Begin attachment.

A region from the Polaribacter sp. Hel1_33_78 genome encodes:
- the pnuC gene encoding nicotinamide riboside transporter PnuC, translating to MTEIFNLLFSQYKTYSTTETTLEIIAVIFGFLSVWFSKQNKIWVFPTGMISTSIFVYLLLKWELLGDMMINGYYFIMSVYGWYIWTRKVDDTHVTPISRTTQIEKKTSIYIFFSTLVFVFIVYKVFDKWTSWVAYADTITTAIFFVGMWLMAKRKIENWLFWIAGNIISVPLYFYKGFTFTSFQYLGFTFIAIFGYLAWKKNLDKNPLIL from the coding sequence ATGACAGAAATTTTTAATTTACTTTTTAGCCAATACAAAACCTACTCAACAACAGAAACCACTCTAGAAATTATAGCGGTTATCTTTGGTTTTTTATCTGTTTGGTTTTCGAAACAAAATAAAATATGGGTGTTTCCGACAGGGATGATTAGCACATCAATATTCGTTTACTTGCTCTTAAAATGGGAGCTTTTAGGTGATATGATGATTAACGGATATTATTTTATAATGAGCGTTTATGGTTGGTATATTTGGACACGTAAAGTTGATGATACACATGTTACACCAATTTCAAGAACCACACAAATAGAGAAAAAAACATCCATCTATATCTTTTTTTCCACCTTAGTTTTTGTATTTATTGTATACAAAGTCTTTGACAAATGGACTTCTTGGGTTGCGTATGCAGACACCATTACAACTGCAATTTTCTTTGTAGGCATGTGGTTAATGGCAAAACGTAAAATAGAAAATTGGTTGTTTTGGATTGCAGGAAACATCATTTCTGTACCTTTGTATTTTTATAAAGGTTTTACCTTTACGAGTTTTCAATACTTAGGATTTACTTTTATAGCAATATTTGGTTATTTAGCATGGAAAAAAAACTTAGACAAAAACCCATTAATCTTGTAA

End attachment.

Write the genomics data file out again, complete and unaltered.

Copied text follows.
A region from the Polaribacter sp. Hel1_33_78 genome encodes:
- the pnuC gene encoding nicotinamide riboside transporter PnuC, translating to MTEIFNLLFSQYKTYSTTETTLEIIAVIFGFLSVWFSKQNKIWVFPTGMISTSIFVYLLLKWELLGDMMINGYYFIMSVYGWYIWTRKVDDTHVTPISRTTQIEKKTSIYIFFSTLVFVFIVYKVFDKWTSWVAYADTITTAIFFVGMWLMAKRKIENWLFWIAGNIISVPLYFYKGFTFTSFQYLGFTFIAIFGYLAWKKNLDKNPLIL from the coding sequence ATGACAGAAATTTTTAATTTACTTTTTAGCCAATACAAAACCTACTCAACAACAGAAACCACTCTAGAAATTATAGCGGTTATCTTTGGTTTTTTATCTGTTTGGTTTTCGAAACAAAATAAAATATGGGTGTTTCCGACAGGGATGATTAGCACATCAATATTCGTTTACTTGCTCTTAAAATGGGAGCTTTTAGGTGATATGATGATTAACGGATATTATTTTATAATGAGCGTTTATGGTTGGTATATTTGGACACGTAAAGTTGATGATACACATGTTACACCAATTTCAAGAACCACACAAATAGAGAAAAAAACATCCATCTATATCTTTTTTTCCACCTTAGTTTTTGTATTTATTGTATACAAAGTCTTTGACAAATGGACTTCTTGGGTTGCGTATGCAGACACCATTACAACTGCAATTTTCTTTGTAGGCATGTGGTTAATGGCAAAACGTAAAATAGAAAATTGGTTGTTTTGGATTGCAGGAAACATCATTTCTGTACCTTTGTATTTTTATAAAGGTTTTACCTTTACGAGTTTTCAATACTTAGGATTTACTTTTATAGCAATATTTGGTTATTTAGCATGGAAAAAAAACTTAGACAAAAACCCATTAATCTTGTAA